#UKEdChat session 510 – It is a well known and understandable phenomenon that there is a loss of classroom-based knowledge and habits, to a varying degree, over long holidays, hopefully, supplanted by the experiences that travel and discovery of the ‘real world’ offer beyond, rather than the brain-melting effects of successive binge-watching sessions. Whatever the reason, after a long time away from school pupils (and teachers), can feel a little rusty and there is a gap between where they are and where they were or need to be.
One of the largest problems after the longest school holiday brought about by COVID-19, both at the classroom level and nationally, is that pupils will be ‘re-school-ready’ to different degrees. Some pupils will have largely been attending school throughout the pandemic as children of key-workers, while others will have had a full timetable of live video lessons, while yet others will have had minimal direct teaching from teachers.
Assuming that pupils across the UK go back to school en masse with the new academic year in August or September, this represents five or six months away from school, which is a large percentage of the life of a reception child.
In the #UKEdChat discussion on Thursday 2nd July 2020 at 8pm (UK), and during our free UKEdChat After Hours Webinar at 9pm we discussed how schools can assess the gaps in learning, how to tackle the gap so it doesn’t become a ongoing feature of the current cohort of pupils throughout their school careers and beyond, and how schools can better prepare for if remote learning becomes a necessity again.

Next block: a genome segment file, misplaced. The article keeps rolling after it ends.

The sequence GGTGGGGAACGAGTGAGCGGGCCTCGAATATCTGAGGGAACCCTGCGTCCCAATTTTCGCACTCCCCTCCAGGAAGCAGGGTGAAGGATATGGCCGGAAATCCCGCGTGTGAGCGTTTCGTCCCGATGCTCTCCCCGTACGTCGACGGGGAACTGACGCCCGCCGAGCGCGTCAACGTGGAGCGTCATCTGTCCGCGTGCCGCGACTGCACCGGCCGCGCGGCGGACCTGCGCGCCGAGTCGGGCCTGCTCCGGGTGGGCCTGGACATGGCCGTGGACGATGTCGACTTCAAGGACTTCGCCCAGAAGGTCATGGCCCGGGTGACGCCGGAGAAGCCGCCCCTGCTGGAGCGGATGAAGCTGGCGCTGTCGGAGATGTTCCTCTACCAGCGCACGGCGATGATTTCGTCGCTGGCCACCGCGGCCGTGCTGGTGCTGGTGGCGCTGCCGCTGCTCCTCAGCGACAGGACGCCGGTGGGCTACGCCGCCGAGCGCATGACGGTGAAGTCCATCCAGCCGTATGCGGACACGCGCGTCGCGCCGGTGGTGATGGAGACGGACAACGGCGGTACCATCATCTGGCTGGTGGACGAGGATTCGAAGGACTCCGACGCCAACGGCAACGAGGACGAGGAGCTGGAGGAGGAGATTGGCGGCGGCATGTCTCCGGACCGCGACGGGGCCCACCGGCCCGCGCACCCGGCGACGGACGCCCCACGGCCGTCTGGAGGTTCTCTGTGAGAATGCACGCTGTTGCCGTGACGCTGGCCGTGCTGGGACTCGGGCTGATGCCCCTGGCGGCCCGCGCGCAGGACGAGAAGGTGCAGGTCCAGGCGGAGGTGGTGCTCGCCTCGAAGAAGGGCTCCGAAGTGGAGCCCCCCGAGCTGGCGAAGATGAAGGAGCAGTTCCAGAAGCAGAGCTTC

- How do you address the learning gap after a normal long break from school, and how will this be different after COVID-19?
- What gaps do you expect for your subject area or age group, and how can they be remedied?
- Is it realistic to accelerate learning to close the gap while also operating is socially-distance conditions within schools?
- How do you think socially-distancing within schools will impact the learning gap, and what measures can schools take to improve this?
- How will you improve collaboration and cooperation skills after the long break while also socially-distancing?
- What do you think will be the key events/activities of the first week back at school for the new academic year?
- What support do schools need to attempt to close the learning gap in the new academic year?
- How do you intend to be at the top of your game for the new academic year after months of disruption?
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